Premium

Politicians, the media and most economists are obsessed with government debt – now more so than ever. But, as Modern Monetary Theory has shown, there is no issue with governments perpetually running budgets in the red, providing the extra money supply resulting from it is not inflationary. This week Phil Dobbie suggests some of the debt issued in the form of bonds could be given to the public as a form of universal income, which increases when government debt is highest – when the economy is in most trouble.  So, what does Steve Keen think of this approach – and are there any downsides to the introduction of People’s Bonds?

Politicians, the media and most economists are obsessed with government debt – now more so than ever. But, as Modern Monetary Theory has shown, there is no issue with governments perpetually running budgets in the red, providing the extra money supply resulting from it is not inflationary. This week Phil Dobbie suggests some of the debt issued in the form of bonds could be given to the public as a form of universal income, which increases when government debt is highest – when the economy is in most trouble.  So, what does Steve Keen think of this approach – and are there any downsides to the introduction of People’s Bonds?

To hear the full version subscribe by picking a plan in the right column of the Debunking Economics website (not the mobile app). Or become a supporter at https://www.patreon.com/ProfSteveKeen

Premium

Would a job guarantee resolve the battle between inflation and unemployment? Conventional economists argue that when the labour market is tight – and there are few jobs to go around – people ask for more money and that creates inflation. When there are very few jobs – like now – inflation is much lower. The counter argument, from Modern Monetary Theorists, is that a job guarantee would reduce this flux, whilst improving the lifestyles and wellbeing of the population. This week Phil Dobbie asks Steve Keen whether the MMT have got the logic right and, even if they have, can it be practically applied?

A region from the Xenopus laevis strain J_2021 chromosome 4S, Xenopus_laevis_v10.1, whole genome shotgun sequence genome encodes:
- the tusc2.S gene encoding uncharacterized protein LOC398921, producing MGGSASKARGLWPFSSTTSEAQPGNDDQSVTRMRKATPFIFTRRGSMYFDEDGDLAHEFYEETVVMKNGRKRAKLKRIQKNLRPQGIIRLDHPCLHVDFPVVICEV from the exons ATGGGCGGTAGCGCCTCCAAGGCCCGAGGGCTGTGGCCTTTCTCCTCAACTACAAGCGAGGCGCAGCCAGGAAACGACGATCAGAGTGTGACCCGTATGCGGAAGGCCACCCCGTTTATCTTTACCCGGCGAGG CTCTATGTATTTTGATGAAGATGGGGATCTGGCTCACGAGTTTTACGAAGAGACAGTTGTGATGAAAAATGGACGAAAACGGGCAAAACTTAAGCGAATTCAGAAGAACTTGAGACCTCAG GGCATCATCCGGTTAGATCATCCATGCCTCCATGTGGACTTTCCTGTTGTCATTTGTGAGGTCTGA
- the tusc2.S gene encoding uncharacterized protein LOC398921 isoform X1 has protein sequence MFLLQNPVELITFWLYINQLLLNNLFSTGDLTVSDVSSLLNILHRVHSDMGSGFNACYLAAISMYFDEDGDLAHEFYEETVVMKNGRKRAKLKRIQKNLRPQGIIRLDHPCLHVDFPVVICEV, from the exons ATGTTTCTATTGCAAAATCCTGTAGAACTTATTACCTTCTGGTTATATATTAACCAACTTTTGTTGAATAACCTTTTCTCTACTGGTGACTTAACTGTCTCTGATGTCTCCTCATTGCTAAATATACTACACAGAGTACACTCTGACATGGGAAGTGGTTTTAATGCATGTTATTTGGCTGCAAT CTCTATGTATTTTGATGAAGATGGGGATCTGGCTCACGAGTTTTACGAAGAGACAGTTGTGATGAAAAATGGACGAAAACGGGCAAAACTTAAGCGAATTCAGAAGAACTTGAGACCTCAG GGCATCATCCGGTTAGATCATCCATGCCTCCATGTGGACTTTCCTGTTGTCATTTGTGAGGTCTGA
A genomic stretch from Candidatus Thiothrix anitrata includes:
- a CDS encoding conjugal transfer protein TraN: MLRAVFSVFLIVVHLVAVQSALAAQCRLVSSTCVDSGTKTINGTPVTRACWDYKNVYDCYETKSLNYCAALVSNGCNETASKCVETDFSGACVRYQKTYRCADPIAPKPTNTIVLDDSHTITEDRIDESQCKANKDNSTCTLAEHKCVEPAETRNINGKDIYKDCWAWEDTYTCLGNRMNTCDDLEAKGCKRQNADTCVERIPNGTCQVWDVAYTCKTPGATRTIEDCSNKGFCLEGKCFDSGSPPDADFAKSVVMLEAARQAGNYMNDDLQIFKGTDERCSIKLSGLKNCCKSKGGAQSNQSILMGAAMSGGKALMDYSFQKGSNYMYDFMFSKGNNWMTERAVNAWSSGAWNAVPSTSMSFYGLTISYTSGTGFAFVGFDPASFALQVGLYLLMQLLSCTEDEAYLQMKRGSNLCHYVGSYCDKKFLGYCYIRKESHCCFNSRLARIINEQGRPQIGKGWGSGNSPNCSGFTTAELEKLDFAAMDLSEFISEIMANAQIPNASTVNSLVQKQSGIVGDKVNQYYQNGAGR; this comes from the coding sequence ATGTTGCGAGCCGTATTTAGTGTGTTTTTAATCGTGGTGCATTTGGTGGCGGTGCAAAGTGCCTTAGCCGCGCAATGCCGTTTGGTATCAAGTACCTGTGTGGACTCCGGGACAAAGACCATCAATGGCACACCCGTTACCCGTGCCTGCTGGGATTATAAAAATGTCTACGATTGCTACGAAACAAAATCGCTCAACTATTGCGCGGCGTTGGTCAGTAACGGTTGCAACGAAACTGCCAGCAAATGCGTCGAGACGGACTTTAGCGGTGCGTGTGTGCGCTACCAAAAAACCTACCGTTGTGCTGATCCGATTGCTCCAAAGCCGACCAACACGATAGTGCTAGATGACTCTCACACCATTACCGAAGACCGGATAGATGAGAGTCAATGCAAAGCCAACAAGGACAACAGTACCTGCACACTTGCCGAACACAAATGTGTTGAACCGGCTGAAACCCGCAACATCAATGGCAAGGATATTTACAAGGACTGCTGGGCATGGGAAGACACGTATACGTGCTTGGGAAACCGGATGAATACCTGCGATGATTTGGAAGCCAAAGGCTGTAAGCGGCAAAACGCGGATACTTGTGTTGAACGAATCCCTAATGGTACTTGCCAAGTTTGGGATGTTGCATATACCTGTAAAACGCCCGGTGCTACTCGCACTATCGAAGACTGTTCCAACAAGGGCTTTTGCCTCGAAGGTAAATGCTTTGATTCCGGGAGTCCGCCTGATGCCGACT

Would a job guarantee resolve the battle between inflation and unemployment? Conventional economists argue that when the labour market is tight – and there are few jobs to go around – people ask for more money and that creates inflation. When there are very few jobs – like now – inflation is much lower. The counter argument, from Modern Monetary Theorists, is that a job guarantee would reduce this flux, whilst improving the lifestyles and wellbeing of the population. This week Phil Dobbie asks Steve Keen whether the MMT have got the logic right and, even if they have, can it be practically applied?